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Does the genetic aptitude for educational attainment (GAEA) moderate the genetic risk for alcohol use disorder (AUD) and drug use disorder (DUD)?
In the native Swedish population, born 1960–1980 and followed through 2017 (n = 1 862 435), the family genetic risk score (FGRS) for AUD and DUD and GAEA were calculated from, respectively, the educational attainment and risk for AUD and DUD, of 1st through 5th degree relatives from Swedish national registers. Analyses utilized Aalen's linear hazards models.
Risk for AUD was robustly predicted by the main effects of FGRSAUD [b = 6.32 (95% CI 6.21–6.43), z = 64.9, p < 0.001) and GAEA [b = −2.90 (2.83–2.97), z = 44.1, p < 0.001] and their interaction [b = −1.93 (1.83–2.03), z = 32.9, p < 0.001]. Results were similar for the prediction of DUD by the main effects of FGRSDUD [b = 4.65 (CI 4.56–4.74), z = 59.4, p < 0.001] and GAEA [−2.08 (2.03–2.13), z = 46.4, p < 0.001] and their interaction [b = −1.58 (1.50–1.66)), z = 30.2, p < 0.001]. The magnitude of the interactions between GAEA and FGRSAUD and FGRSDUD in the prediction of, respectively, AUD and DUD was attenuated only slightly by the addition of educational attainment to the model.
Conclusions and relevance
The genetic propensity to high educational attainment robustly moderates the genetic risk for both AUD and DUD such that the impact of the genetic liability to AUD and DUD on the risk of illness is substantially attenuated in those with high v. low GAEA. This effect is not appreciably mediated by the actual level of educational attainment. These naturalistic findings could form the basis of prevention efforts in high-risk youth.
Sabellidites cambriensis is a tubular non-mineralized metazoan that appears as compressed ribbon-shaped imprints with transverse wrinkling, thick walls and an even tube diameter of up to 3 mm. The distribution of Sabellidites is investigated in three Ediacaran–Cambrian sections on the Digermulen Peninsula in Arctic Norway, spanning the Manndrapselva Member of the Stáhpogieddi Formation and the lower member of the Breidvika Formation. Here, the Ediacaran–Cambrian boundary is located in the lower part of the upper parasequence (third cycle) of the Manndrapselva Member. Specimens of Sabellidites are rare but consistently present close to the lowest level of Treptichnus pedum and upsection, whereas the taxon is common and abundant in the lower part of the lower member of the Breidvika Formation, with an upper record at c. 55 m above the base. The range is comparable with that of the GSSP section in Newfoundland, Canada, establishing Sabellidites as an index fossil for the lowermost Cambrian. In the Manndrapselva Member, Sabellidites co-occurs with the acritarch Granomarginata, indicative of the lowermost Cambrian Granomarginata Zone, whereas in the Breidvika Formation it co-occurs with Asteridium. Sabellidites is widely distributed in Baltica, through the Rovnian and Lontovan regional stages but confined to the Fortunian global stage. In its lower range, Sabellidites is associated with a Treptichnus pedum trace fossil association and a depauperate leiosphaerid acritarch assemblage, followed by a Granomarginata assemblage. In its upper range, Sabellidites co-occurs with acritarchs of the Asteridium–Comasphaeridium Zone and the tubular foraminiferan Platysolenites. In Baltica, Sabellidites is a useful index fossil.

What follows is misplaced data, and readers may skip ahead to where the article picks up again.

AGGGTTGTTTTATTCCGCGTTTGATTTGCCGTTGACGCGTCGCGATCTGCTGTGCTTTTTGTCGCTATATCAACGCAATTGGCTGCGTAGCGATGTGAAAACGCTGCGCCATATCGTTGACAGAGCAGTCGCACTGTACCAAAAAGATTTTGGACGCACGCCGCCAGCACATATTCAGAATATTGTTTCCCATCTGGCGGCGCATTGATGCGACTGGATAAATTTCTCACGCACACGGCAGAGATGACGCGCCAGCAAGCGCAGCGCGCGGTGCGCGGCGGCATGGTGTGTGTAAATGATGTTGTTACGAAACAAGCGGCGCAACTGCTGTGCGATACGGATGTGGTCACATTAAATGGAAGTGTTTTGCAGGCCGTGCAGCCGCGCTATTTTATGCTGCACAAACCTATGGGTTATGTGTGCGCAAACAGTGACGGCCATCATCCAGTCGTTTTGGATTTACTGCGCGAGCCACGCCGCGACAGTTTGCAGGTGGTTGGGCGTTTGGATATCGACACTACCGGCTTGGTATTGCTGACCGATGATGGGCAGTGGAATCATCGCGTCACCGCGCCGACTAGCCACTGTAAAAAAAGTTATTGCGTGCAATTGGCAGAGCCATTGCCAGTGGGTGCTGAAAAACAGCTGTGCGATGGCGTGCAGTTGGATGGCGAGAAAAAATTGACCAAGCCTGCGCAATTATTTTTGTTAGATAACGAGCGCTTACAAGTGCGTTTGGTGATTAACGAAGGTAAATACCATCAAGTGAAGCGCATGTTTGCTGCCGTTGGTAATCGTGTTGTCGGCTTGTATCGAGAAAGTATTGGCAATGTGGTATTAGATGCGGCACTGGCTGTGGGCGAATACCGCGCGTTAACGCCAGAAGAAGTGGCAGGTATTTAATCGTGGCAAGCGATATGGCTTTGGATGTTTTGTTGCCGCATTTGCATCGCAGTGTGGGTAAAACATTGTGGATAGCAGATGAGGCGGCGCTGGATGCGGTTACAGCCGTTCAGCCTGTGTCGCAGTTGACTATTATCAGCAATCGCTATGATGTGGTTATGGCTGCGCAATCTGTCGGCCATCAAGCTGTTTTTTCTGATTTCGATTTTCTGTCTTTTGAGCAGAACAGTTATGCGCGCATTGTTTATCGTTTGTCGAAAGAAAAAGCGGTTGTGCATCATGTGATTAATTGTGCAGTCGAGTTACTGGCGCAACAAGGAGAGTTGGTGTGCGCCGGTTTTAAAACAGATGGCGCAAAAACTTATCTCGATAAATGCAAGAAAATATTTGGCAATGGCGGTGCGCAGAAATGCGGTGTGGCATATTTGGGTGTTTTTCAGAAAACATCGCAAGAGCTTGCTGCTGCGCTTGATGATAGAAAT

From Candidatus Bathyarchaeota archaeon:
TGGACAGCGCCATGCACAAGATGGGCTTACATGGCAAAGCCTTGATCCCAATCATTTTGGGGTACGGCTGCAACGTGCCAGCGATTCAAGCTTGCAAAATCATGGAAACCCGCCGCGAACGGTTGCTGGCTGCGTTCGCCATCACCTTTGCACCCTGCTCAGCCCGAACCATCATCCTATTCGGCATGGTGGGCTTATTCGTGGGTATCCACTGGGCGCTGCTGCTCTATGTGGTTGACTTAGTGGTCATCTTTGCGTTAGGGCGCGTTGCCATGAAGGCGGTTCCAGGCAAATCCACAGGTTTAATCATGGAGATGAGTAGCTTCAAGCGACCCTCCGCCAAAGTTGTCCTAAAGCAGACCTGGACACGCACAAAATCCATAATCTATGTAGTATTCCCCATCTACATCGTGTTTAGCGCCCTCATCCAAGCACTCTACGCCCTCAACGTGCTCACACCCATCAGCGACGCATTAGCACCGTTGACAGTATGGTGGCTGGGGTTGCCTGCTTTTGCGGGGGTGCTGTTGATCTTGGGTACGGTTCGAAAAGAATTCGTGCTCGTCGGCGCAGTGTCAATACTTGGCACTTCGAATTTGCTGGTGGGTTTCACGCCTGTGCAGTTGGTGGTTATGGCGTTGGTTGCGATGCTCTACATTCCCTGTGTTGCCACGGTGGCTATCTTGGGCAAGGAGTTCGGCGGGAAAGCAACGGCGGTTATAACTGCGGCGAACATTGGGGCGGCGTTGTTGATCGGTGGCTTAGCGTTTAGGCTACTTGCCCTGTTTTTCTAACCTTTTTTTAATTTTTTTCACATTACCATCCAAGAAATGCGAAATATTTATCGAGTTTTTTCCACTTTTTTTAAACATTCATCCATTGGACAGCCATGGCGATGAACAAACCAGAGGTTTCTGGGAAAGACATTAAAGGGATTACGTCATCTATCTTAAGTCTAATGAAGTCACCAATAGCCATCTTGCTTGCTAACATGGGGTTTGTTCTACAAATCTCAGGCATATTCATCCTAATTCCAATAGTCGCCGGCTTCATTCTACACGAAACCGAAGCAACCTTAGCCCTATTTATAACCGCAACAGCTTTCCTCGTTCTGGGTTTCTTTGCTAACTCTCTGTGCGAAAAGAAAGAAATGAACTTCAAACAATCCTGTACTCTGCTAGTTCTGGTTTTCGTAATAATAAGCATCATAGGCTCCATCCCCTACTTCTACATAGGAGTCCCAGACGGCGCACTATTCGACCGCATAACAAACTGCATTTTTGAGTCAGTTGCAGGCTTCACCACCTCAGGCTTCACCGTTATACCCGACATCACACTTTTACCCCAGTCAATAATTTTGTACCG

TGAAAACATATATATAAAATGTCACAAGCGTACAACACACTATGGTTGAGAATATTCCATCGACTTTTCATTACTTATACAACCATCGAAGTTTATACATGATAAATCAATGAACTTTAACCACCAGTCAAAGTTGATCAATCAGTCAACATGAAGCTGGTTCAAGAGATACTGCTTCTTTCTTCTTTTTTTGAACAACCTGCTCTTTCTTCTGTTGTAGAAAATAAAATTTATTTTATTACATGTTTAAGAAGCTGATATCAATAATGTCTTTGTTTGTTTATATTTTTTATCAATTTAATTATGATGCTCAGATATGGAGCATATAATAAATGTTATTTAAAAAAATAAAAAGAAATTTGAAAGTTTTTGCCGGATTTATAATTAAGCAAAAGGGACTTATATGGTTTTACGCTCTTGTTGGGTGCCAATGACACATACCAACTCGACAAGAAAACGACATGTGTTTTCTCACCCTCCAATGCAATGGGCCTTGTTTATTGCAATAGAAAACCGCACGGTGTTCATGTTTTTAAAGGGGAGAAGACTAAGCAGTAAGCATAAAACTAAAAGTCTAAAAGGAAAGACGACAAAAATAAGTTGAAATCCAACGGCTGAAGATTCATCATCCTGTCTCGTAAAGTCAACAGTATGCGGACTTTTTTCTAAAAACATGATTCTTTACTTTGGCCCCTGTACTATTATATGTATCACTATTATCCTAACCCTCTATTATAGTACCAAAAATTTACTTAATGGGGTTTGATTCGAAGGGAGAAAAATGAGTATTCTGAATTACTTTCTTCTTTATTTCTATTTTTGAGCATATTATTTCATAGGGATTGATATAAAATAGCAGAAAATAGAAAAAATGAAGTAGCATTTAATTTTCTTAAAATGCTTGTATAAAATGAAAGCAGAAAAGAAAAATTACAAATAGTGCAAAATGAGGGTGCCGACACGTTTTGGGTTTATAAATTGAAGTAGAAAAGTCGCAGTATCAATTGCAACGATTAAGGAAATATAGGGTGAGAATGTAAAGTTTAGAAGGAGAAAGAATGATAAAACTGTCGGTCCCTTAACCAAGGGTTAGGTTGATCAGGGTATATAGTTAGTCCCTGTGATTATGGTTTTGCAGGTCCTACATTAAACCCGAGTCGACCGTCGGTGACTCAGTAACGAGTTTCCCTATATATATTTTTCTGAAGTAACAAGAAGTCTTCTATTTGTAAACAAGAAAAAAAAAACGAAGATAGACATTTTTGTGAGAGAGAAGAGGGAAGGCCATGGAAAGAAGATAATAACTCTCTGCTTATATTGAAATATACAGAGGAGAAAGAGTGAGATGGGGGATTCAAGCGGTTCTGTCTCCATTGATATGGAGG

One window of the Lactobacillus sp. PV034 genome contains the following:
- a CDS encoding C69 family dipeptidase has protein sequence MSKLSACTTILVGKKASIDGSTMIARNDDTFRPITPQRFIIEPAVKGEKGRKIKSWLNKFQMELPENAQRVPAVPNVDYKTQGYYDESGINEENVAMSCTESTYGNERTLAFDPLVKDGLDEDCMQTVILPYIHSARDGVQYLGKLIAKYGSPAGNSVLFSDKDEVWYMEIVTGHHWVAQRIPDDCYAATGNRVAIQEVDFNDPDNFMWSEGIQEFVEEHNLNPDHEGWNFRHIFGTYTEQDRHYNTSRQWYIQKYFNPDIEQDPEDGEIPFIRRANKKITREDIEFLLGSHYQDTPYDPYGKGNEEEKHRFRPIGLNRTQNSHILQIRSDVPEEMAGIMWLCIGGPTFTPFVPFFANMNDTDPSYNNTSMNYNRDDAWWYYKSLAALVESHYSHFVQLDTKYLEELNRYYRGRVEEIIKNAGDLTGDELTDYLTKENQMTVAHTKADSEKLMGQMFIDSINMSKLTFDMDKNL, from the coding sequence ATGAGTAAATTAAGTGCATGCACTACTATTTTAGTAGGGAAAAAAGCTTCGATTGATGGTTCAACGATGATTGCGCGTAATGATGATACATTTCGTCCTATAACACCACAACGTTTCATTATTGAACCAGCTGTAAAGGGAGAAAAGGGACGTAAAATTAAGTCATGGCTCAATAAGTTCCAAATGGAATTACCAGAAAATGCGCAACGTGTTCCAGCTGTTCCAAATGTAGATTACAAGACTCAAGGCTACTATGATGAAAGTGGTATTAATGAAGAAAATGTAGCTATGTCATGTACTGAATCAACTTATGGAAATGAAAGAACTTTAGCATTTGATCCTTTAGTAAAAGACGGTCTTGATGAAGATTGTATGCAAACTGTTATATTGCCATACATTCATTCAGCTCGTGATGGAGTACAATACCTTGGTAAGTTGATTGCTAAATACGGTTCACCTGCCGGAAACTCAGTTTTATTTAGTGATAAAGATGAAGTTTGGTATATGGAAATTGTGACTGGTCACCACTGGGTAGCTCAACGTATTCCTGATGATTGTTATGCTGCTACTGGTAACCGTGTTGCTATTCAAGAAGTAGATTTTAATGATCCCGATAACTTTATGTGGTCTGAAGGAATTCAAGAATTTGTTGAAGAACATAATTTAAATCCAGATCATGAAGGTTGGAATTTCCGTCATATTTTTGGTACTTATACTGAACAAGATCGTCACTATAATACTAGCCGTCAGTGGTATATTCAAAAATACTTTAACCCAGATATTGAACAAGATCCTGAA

Characterize and compare SARS-CoV-2–specific immune responses in plasma and gingival crevicular fluid (GCF) from nursing home residents during and after natural infection
SARS-CoV-2–infected nursing home residents
A convenience sample of 14 SARS-CoV-2–infected nursing home residents, enrolled 4–13 days after real-time reverse transcription polymerase chain reaction diagnosis, were followed for 42 days. Post diagnosis, plasma SARS-CoV-2–specific pan-Immunoglobulin (Ig), IgG, IgA, IgM, and neutralizing antibodies were measured at 5 timepoints and GCF SARS-CoV-2–specific IgG and IgA were measured at 4 timepoints.
All participants demonstrated immune responses to SARS-CoV-2 infection. Among 12 phlebotomized participants, plasma was positive for pan-Ig and IgG in all 12, neutralizing antibodies in 11, IgM in 10, and IgA in 9. Among 14 participants with GCF specimens, GCF was positive for IgG in 13 and IgA in 12. Immunoglobulin responses in plasma and GCF had similar kinetics; median times to peak antibody response was similar across specimen types (4 weeks for IgG; 3 weeks for IgA). Participants with pan-Ig, IgG, and IgA detected in plasma and GCF IgG remained positive through this evaluation’s end 46–55 days post-diagnosis. All participants were viral culture negative by the first detection of antibodies.
Nursing home residents had detectable SARS-CoV-2 antibodies in plasma and GCF after infection. Kinetics of antibodies detected in GCF mirrored those from plasma. Non-invasive GCF may be useful for detecting and monitoring immunologic responses in populations unable or unwilling to be phlebotomized.